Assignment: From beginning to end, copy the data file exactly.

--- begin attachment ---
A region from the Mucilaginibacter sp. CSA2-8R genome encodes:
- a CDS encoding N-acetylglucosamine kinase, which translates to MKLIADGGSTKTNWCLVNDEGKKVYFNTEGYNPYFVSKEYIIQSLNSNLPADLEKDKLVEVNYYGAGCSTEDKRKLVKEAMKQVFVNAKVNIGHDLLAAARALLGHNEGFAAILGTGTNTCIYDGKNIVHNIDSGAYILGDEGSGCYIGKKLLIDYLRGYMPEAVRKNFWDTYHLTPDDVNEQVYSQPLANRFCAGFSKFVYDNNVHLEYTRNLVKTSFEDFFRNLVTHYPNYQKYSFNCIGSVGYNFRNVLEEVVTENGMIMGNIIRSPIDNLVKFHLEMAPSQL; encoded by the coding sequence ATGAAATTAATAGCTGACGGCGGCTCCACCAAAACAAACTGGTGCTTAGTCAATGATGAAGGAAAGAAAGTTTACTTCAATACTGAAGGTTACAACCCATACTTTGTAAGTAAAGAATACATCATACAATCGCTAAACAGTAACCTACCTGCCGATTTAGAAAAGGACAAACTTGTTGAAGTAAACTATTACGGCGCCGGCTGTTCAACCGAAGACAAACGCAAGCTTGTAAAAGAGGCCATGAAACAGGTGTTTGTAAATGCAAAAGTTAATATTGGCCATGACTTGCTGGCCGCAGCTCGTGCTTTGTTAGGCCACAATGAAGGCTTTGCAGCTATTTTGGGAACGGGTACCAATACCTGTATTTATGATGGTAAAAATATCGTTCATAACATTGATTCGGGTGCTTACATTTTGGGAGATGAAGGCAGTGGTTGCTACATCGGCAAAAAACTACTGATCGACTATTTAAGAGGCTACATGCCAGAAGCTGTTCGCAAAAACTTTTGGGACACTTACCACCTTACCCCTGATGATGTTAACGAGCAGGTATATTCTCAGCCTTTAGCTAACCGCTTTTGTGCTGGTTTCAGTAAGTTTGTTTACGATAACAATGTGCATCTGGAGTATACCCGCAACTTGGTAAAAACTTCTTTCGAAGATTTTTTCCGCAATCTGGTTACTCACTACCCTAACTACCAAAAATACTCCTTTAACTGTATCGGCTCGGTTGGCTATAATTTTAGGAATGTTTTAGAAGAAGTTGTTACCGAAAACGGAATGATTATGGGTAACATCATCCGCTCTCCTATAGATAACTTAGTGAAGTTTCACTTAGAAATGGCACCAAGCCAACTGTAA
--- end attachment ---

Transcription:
A region from the Mucilaginibacter sp. CSA2-8R genome encodes:
- a CDS encoding N-acetylglucosamine kinase, which translates to MKLIADGGSTKTNWCLVNDEGKKVYFNTEGYNPYFVSKEYIIQSLNSNLPADLEKDKLVEVNYYGAGCSTEDKRKLVKEAMKQVFVNAKVNIGHDLLAAARALLGHNEGFAAILGTGTNTCIYDGKNIVHNIDSGAYILGDEGSGCYIGKKLLIDYLRGYMPEAVRKNFWDTYHLTPDDVNEQVYSQPLANRFCAGFSKFVYDNNVHLEYTRNLVKTSFEDFFRNLVTHYPNYQKYSFNCIGSVGYNFRNVLEEVVTENGMIMGNIIRSPIDNLVKFHLEMAPSQL; encoded by the coding sequence ATGAAATTAATAGCTGACGGCGGCTCCACCAAAACAAACTGGTGCTTAGTCAATGATGAAGGAAAGAAAGTTTACTTCAATACTGAAGGTTACAACCCATACTTTGTAAGTAAAGAATACATCATACAATCGCTAAACAGTAACCTACCTGCCGATTTAGAAAAGGACAAACTTGTTGAAGTAAACTATTACGGCGCCGGCTGTTCAACCGAAGACAAACGCAAGCTTGTAAAAGAGGCCATGAAACAGGTGTTTGTAAATGCAAAAGTTAATATTGGCCATGACTTGCTGGCCGCAGCTCGTGCTTTGTTAGGCCACAATGAAGGCTTTGCAGCTATTTTGGGAACGGGTACCAATACCTGTATTTATGATGGTAAAAATATCGTTCATAACATTGATTCGGGTGCTTACATTTTGGGAGATGAAGGCAGTGGTTGCTACATCGGCAAAAAACTACTGATCGACTATTTAAGAGGCTACATGCCAGAAGCTGTTCGCAAAAACTTTTGGGACACTTACCACCTTACCCCTGATGATGTTAACGAGCAGGTATATTCTCAGCCTTTAGCTAACCGCTTTTGTGCTGGTTTCAGTAAGTTTGTTTACGATAACAATGTGCATCTGGAGTATACCCGCAACTTGGTAAAAACTTCTTTCGAAGATTTTTTCCGCAATCTGGTTACTCACTACCCTAACTACCAAAAATACTCCTTTAACTGTATCGGCTCGGTTGGCTATAATTTTAGGAATGTTTTAGAAGAAGTTGTTACCGAAAACGGAATGATTATGGGTAACATCATCCGCTCTCCTATAGATAACTTAGTGAAGTTTCACTTAGAAATGGCACCAAGCCAACTGTAA